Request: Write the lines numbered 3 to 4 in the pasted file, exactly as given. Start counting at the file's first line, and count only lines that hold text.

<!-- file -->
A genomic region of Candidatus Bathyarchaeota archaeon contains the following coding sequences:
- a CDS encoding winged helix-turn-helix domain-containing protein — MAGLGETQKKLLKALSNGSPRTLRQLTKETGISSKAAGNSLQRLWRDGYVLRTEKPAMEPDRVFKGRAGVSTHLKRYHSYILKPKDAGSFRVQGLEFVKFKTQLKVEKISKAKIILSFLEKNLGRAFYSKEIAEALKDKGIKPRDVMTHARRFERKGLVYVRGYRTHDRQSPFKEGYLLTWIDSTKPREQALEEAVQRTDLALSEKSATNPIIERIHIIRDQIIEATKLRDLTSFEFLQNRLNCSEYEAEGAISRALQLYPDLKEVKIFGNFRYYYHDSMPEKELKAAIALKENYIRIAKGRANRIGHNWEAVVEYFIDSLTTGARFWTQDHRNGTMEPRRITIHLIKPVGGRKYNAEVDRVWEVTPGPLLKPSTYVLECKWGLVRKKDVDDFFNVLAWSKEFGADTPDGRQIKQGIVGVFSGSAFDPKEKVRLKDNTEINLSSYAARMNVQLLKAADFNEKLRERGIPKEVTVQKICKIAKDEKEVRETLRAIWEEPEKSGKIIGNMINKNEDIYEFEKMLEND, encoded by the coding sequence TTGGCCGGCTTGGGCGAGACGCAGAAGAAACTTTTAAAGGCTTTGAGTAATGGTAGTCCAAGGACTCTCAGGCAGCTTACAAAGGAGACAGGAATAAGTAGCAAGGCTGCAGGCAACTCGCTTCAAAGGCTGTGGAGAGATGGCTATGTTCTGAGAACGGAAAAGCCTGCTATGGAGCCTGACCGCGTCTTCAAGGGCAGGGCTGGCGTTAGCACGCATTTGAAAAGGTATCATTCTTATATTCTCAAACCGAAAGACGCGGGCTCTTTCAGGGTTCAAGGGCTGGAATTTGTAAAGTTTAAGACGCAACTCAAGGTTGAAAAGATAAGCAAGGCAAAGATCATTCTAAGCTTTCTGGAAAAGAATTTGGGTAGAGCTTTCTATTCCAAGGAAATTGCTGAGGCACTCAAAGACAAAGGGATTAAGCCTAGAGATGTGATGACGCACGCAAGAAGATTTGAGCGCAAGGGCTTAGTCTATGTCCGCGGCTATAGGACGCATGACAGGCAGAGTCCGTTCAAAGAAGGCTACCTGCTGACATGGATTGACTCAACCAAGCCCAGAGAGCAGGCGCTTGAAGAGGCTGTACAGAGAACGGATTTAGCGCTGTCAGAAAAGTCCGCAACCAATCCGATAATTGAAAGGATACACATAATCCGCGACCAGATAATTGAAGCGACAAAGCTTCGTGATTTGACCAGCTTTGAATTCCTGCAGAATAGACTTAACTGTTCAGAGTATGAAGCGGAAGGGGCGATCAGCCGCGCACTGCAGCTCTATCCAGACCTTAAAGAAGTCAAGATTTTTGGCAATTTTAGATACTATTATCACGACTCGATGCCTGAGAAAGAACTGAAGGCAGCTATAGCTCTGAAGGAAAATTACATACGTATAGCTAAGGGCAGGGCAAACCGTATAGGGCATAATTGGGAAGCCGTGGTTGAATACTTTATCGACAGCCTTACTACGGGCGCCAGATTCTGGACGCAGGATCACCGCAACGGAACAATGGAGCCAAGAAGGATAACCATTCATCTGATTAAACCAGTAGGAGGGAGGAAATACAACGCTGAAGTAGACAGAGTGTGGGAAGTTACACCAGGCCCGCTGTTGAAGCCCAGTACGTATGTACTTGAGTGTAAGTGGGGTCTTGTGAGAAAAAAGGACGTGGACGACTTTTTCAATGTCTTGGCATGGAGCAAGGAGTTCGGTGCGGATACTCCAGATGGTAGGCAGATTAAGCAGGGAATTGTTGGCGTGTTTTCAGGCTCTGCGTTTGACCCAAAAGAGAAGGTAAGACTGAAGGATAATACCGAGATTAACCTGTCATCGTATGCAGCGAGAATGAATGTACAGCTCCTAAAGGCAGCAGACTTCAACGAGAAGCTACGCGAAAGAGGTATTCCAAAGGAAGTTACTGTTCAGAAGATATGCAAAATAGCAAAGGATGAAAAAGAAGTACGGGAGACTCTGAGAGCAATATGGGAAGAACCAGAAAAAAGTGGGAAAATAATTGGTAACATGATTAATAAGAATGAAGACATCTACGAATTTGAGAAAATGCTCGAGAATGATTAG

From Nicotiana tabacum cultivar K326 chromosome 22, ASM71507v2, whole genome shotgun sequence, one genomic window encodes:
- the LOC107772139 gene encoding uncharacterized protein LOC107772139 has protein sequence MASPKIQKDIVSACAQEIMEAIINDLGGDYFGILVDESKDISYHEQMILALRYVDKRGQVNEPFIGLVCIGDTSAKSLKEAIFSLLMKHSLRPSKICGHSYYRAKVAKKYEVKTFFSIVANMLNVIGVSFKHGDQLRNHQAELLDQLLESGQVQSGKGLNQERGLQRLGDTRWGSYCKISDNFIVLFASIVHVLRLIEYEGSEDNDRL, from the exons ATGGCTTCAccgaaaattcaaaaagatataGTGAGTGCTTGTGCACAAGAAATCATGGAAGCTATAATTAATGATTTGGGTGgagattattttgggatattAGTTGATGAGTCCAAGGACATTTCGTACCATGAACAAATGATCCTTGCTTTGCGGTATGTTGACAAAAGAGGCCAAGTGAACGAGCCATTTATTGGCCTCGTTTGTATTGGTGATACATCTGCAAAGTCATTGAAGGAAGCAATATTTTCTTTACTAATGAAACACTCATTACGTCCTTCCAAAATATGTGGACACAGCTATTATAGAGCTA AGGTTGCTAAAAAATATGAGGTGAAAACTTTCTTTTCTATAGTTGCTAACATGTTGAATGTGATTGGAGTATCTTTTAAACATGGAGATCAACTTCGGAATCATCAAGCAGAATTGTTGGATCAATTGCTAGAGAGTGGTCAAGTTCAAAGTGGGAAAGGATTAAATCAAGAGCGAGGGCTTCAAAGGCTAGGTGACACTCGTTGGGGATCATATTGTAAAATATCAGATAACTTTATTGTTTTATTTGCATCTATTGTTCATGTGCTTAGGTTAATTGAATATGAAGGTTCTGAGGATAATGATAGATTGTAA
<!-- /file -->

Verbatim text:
From Nicotiana tabacum cultivar K326 chromosome 22, ASM71507v2, whole genome shotgun sequence, one genomic window encodes:
- the LOC107772139 gene encoding uncharacterized protein LOC107772139 has protein sequence MASPKIQKDIVSACAQEIMEAIINDLGGDYFGILVDESKDISYHEQMILALRYVDKRGQVNEPFIGLVCIGDTSAKSLKEAIFSLLMKHSLRPSKICGHSYYRAKVAKKYEVKTFFSIVANMLNVIGVSFKHGDQLRNHQAELLDQLLESGQVQSGKGLNQERGLQRLGDTRWGSYCKISDNFIVLFASIVHVLRLIEYEGSEDNDRL, from the exons ATGGCTTCAccgaaaattcaaaaagatataGTGAGTGCTTGTGCACAAGAAATCATGGAAGCTATAATTAATGATTTGGGTGgagattattttgggatattAGTTGATGAGTCCAAGGACATTTCGTACCATGAACAAATGATCCTTGCTTTGCGGTATGTTGACAAAAGAGGCCAAGTGAACGAGCCATTTATTGGCCTCGTTTGTATTGGTGATACATCTGCAAAGTCATTGAAGGAAGCAATATTTTCTTTACTAATGAAACACTCATTACGTCCTTCCAAAATATGTGGACACAGCTATTATAGAGCTA AGGTTGCTAAAAAATATGAGGTGAAAACTTTCTTTTCTATAGTTGCTAACATGTTGAATGTGATTGGAGTATCTTTTAAACATGGAGATCAACTTCGGAATCATCAAGCAGAATTGTTGGATCAATTGCTAGAGAGTGGTCAAGTTCAAAGTGGGAAAGGATTAAATCAAGAGCGAGGGCTTCAAAGGCTAGGTGACACTCGTTGGGGATCATATTGTAAAATATCAGATAACTTTATTGTTTTATTTGCATCTATTGTTCATGTGCTTAGGTTAATTGAATATGAAGGTTCTGAGGATAATGATAGATTGTAA